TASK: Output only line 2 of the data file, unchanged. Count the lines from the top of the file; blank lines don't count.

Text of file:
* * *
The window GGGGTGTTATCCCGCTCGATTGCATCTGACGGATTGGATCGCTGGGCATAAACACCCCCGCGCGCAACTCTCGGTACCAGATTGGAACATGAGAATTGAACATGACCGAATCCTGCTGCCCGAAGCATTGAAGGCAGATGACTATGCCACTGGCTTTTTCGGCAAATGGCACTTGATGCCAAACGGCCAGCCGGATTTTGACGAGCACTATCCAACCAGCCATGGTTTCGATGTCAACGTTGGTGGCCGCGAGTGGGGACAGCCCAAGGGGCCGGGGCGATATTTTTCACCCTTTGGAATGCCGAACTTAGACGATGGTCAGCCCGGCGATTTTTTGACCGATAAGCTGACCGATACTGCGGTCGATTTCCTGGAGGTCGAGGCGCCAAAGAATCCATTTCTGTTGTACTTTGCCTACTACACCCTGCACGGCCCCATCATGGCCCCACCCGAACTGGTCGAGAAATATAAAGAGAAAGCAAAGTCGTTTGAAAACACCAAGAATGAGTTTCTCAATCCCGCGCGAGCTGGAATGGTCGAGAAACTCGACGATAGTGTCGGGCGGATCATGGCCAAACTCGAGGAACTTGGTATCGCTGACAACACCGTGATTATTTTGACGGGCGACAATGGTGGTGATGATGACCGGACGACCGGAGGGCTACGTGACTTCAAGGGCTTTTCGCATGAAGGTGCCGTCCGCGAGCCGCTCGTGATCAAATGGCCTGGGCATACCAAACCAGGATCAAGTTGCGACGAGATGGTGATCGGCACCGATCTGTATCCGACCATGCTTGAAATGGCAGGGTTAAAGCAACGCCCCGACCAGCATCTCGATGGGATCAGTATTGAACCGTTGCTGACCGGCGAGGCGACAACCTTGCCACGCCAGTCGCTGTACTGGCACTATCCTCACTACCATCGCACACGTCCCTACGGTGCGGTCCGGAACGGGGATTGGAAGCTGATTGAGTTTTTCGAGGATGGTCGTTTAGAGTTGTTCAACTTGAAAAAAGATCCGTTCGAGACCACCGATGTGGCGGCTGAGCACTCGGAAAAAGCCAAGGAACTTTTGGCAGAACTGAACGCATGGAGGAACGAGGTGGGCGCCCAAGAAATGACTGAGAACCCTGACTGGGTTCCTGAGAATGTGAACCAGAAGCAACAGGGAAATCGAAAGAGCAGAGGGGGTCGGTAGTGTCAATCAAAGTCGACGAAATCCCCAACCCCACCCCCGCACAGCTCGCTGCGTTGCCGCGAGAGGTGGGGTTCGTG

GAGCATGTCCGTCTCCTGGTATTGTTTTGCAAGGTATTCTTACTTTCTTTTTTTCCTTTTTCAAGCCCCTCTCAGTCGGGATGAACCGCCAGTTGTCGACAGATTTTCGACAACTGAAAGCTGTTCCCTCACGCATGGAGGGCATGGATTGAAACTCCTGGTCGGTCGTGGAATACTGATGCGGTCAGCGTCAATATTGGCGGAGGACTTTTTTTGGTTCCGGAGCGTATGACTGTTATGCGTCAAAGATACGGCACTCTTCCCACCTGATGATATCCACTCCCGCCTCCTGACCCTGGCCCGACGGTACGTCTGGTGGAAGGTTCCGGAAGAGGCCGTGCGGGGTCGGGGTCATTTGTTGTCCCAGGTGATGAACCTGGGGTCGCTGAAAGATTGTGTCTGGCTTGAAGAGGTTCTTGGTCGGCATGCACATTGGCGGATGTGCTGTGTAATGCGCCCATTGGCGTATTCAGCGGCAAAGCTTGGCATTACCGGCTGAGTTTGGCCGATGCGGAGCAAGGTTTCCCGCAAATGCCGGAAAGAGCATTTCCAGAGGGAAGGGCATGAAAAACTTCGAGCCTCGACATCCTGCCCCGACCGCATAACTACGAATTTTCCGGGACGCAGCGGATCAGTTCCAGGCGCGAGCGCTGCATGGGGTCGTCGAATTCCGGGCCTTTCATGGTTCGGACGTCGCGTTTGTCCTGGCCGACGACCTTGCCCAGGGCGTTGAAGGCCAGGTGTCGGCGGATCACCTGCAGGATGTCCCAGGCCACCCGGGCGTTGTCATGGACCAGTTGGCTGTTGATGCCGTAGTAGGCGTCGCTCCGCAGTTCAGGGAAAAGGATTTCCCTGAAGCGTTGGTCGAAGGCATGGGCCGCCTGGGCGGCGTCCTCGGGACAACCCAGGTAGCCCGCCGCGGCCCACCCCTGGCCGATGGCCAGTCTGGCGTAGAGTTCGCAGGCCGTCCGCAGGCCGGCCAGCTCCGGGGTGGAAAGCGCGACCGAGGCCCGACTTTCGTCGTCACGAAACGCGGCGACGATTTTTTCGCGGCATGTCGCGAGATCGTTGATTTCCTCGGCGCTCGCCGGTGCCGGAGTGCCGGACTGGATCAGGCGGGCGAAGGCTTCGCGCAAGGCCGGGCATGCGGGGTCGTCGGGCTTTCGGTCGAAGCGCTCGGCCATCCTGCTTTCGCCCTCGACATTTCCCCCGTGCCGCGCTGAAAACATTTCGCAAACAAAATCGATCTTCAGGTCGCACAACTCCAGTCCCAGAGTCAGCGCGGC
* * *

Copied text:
GAGCATGTCCGTCTCCTGGTATTGTTTTGCAAGGTATTCTTACTTTCTTTTTTTCCTTTTTCAAGCCCCTCTCAGTCGGGATGAACCGCCAGTTGTCGACAGATTTTCGACAACTGAAAGCTGTTCCCTCACGCATGGAGGGCATGGATTGAAACTCCTGGTCGGTCGTGGAATACTGATGCGGTCAGCGTCAATATTGGCGGAGGACTTTTTTTGGTTCCGGAGCGTATGACTGTTATGCGTCAAAGATACGGCACTCTTCCCACCTGATGATATCCACTCCCGCCTCCTGACCCTGGCCCGACGGTACGTCTGGTGGAAGGTTCCGGAAGAGGCCGTGCGGGGTCGGGGTCATTTGTTGTCCCAGGTGATGAACCTGGGGTCGCTGAAAGATTGTGTCTGGCTTGAAGAGGTTCTTGGTCGGCATGCACATTGGCGGATGTGCTGTGTAATGCGCCCATTGGCGTATTCAGCGGCAAAGCTTGGCATTACCGGCTGAGTTTGGCCGATGCGGAGCAAGGTTTCCCGCAAATGCCGGAAAGAGCATTTCCAGAGGGAAGGGCATGAAAAACTTCGAGCCTCGACATCCTGCCCCGACCGCATAACTACGAATTTTCCGGGACGCAGCGGATCAGTTCCAGGCGCGAGCGCTGCATGGGGTCGTCGAATTCCGGGCCTTTCATGGTTCGGACGTCGCGTTTGTCCTGGCCGACGACCTTGCCCAGGGCGTTGAAGGCCAGGTGTCGGCGGATCACCTGCAGGATGTCCCAGGCCACCCGGGCGTTGTCATGGACCAGTTGGCTGTTGATGCCGTAGTAGGCGTCGCTCCGCAGTTCAGGGAAAAGGATTTCCCTGAAGCGTTGGTCGAAGGCATGGGCCGCCTGGGCGGCGTCCTCGGGACAACCCAGGTAGCCCGCCGCGGCCCACCCCTGGCCGATGGCCAGTCTGGCGTAGAGTTCGCAGGCCGTCCGCAGGCCGGCCAGCTCCGGGGTGGAAAGCGCGACCGAGGCCCGACTTTCGTCGTCACGAAACGCGGCGACGATTTTTTCGCGGCATGTCGCGAGATCGTTGATTTCCTCGGCGCTCGCCGGTGCCGGAGTGCCGGACTGGATCAGGCGGGCGAAGGCTTCGCGCAAGGCCGGGCATGCGGGGTCGTCGGGCTTTCGGTCGAAGCGCTCGGCCATCCTGCTTTCGCCCTCGACATTTCCCCCGTGCCGCGCTGAAAACATTTCGCAAACAAAATCGATCTTCAGGTCGCACAACTCCAGTCCCAGAGTCAGCGCGGC